No one ever looks forward to having a tooth extracted. And even though we feel that our permanent teeth are supposed to last throughout our lifetimes, they may become too damaged or decayed to save. When this happens, Sidhu Family Dentistry will recommend extracting the tooth. These are the two primary reasons why extractions are performed. However, there are other reasons for extracting teeth such as:
- Crowded mouth – we sometimes have to extract a tooth or teeth to prepare the patient for an orthodontic procedure such as getting braces.
- Gum (periodontal) disease – if the supportive and surrounding bones and tissue become infected due to a form of periodontal disease, and the tooth is loosened as a result, we may have to extract the tooth.
- Infection – if the damage or decay of a tooth gets into the pulp (the central portion of the tooth where the blood vessels and nerves are), bacteria oftentimes creeps in and infection results. If the infection is so severe that antibiotics have no effect on it, an extraction is usually required.
- Infection risk – when a person’s immune system has been compromised by an auto-immune disorder, chemotherapy, or an organ transplant, we may see an elevated risk of infection in a particular tooth. This may necessitate an extraction.
During the Extraction Procedure
Prior to extracting your tooth, Dr. Sidhu will use a local anesthetic in order to numb the gums, jaw, and tooth. It is possible that you will feel a considerable amount of pressure while the tooth is being pulled. This is attributed to widening the socket for easier removal by rocking the tooth. Thanks to the anesthetic numbing the nerves, you should not experience any pain from the pressure. However, if you do, let us know immediately.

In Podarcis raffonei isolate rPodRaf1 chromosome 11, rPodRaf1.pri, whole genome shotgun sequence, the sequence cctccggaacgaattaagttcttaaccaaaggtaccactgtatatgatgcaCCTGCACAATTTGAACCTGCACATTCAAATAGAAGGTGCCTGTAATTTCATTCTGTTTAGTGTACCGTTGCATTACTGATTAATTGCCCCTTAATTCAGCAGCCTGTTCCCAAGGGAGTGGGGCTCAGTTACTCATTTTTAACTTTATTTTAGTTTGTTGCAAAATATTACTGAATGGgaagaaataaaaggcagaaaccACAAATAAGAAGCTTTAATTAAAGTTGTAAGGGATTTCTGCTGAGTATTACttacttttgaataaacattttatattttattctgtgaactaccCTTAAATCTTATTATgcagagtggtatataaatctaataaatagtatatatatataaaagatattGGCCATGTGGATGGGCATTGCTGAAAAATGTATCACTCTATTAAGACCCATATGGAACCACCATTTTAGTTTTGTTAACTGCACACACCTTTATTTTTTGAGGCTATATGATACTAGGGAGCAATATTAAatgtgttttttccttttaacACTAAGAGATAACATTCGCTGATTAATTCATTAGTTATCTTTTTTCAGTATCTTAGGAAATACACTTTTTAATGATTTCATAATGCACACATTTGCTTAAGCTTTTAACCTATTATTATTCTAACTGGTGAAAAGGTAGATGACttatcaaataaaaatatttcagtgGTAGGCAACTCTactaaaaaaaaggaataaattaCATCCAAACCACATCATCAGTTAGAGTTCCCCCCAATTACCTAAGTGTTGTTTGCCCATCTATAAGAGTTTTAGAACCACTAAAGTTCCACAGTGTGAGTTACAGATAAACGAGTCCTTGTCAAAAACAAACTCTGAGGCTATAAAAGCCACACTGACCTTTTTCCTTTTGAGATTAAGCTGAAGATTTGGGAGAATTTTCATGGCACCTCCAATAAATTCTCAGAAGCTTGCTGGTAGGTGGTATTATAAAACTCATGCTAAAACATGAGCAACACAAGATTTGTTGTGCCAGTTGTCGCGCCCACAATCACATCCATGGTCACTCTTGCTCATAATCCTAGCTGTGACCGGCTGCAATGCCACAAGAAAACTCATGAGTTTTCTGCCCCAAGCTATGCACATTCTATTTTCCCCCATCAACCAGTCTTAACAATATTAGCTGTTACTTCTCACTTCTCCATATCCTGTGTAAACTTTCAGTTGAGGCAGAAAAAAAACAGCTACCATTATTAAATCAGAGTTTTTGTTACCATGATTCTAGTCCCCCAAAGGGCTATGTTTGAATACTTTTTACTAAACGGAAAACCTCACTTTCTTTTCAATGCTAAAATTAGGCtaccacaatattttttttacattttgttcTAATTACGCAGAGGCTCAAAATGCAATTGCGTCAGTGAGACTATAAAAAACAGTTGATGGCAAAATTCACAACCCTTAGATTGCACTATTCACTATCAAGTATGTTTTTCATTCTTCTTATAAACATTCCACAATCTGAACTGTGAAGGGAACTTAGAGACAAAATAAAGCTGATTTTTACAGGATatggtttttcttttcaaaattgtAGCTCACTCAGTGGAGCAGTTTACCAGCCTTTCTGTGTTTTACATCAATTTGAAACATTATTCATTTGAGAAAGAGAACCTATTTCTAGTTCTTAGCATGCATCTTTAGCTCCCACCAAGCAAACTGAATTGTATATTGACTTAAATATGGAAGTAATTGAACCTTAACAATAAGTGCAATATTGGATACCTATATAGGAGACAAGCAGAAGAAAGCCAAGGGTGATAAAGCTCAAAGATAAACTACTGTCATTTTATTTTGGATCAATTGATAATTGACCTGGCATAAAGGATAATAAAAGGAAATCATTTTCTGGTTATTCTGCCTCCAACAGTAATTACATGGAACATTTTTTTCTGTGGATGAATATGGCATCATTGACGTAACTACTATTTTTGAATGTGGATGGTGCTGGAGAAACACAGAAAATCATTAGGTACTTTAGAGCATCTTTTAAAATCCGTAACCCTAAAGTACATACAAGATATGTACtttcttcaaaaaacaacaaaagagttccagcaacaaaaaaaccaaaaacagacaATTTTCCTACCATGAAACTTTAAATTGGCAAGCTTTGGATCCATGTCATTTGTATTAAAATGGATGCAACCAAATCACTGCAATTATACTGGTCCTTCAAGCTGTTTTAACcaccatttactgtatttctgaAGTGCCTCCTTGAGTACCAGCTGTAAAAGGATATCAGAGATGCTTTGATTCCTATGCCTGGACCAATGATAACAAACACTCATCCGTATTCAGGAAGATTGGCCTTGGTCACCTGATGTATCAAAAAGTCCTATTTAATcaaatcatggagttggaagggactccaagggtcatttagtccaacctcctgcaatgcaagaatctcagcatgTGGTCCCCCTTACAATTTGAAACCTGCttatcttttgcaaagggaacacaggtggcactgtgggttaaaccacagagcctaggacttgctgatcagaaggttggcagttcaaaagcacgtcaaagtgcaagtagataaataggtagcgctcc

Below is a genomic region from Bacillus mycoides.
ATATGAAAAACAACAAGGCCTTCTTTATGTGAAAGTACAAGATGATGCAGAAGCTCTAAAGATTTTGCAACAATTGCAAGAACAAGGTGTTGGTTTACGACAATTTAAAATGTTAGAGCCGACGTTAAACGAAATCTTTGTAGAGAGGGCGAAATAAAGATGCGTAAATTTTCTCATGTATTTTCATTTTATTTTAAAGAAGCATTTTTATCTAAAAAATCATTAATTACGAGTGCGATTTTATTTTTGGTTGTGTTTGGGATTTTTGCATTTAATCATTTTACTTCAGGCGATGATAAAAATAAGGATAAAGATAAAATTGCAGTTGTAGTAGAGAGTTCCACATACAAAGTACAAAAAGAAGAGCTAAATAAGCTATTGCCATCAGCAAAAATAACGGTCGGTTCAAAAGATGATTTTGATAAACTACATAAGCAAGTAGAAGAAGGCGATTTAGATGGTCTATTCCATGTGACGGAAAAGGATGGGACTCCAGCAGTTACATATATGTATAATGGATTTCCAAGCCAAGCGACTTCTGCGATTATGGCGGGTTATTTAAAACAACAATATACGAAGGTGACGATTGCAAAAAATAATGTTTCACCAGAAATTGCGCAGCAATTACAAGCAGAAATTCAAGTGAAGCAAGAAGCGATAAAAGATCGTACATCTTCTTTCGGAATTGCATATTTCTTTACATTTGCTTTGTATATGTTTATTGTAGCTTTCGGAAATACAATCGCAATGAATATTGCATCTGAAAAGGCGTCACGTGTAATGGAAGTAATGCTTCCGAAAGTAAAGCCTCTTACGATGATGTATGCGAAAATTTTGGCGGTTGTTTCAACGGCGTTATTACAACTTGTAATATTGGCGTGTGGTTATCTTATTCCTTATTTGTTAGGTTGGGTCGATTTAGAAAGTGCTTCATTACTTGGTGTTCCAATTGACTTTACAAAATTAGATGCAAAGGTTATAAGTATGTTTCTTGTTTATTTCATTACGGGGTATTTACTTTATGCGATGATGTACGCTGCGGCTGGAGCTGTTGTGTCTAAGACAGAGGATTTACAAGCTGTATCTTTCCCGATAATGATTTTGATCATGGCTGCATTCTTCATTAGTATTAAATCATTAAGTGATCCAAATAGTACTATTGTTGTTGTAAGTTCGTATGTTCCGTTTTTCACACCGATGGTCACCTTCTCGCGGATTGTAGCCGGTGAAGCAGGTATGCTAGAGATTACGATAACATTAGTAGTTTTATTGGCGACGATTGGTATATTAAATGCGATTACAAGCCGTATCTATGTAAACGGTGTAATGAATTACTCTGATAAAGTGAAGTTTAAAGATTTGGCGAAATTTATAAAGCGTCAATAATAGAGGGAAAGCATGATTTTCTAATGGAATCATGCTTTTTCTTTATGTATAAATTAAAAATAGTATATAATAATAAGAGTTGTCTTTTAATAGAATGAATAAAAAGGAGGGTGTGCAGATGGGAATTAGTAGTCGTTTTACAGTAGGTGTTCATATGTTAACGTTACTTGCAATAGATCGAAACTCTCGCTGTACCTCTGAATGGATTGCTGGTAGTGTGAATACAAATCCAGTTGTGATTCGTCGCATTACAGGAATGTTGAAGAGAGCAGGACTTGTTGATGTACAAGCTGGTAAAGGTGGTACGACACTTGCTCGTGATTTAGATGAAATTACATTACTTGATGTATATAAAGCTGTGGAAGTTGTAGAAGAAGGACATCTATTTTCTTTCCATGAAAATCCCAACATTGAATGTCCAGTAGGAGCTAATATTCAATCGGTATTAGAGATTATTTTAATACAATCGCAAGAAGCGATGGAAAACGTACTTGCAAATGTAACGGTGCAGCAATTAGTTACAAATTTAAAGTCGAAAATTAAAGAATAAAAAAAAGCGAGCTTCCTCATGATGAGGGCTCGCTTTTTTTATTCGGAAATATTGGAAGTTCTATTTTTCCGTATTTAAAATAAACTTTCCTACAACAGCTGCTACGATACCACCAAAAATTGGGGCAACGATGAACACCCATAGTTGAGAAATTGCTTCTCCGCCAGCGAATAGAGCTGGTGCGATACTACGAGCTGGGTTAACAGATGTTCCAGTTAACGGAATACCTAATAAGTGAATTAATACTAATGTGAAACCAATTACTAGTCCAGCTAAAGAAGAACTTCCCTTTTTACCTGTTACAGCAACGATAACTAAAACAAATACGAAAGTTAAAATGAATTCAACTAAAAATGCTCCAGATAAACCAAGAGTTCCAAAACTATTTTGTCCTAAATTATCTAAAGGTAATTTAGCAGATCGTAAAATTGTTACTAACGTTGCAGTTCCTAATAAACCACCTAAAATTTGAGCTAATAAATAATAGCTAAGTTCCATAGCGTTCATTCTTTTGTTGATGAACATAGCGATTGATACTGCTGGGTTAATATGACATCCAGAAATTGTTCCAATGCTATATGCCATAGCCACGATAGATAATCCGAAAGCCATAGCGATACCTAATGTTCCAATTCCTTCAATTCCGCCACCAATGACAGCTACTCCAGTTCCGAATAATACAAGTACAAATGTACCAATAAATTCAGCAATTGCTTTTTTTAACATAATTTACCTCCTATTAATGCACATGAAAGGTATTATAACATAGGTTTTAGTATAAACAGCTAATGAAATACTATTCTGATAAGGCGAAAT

Once the tooth has been extracted, there will be some noticeable bleeding until clotting occurs and the healing process begins. You will be provided with gauze pads to bite down on for up to an hour after the procedure has been completed. If the bleeding or oozing has not ceased, you should use another gauze pad and bite down on it firmly for at least a half hour. It may be necessary to do this a few times before the blood flow stops.
During the next 72 hours, it is extremely important that you brush near the empty socket, drink alcohol, rinse vigorously after brushing, smoke, or suck liquids through a straw as this could cause the clot to dislodge or dissolve and thereby interrupting any healing that is occurring. For the first 24 hours, limit how much you exercise as this could cause bleeding to start from an increase in your blood pressure.
You may experience some pain and swelling afterwards. This is normal unless it persists. In that case you should contact Sidhu Family Dentistry immediately. You can apply a bag of frozen peas or an ice pack to keep the swelling down and take a prescribed painkiller to relieve any discomfort you are feeling. The swelling should subside within the next 48 hours.
Take all antibiotics until they are gone and painkillers as instructed. Call us immediately if you are still experiencing pain despite taking the medication. Be sure that you resume your dental hygiene regimen after the first 24 hours have passed. You should drink plenty of fluids and stick to soft, nutritious foods until you are comfortable enough to resume your regular diet.
Occasionally a tooth will have to be sectioned, a process wherein the tooth is cut into multiple sections in order to remove it easier. Sometimes sectioning is necessary when both the tooth has a curved root and the socket won’t expand for easy removal or if the tooth is anchored too firmly in the socket.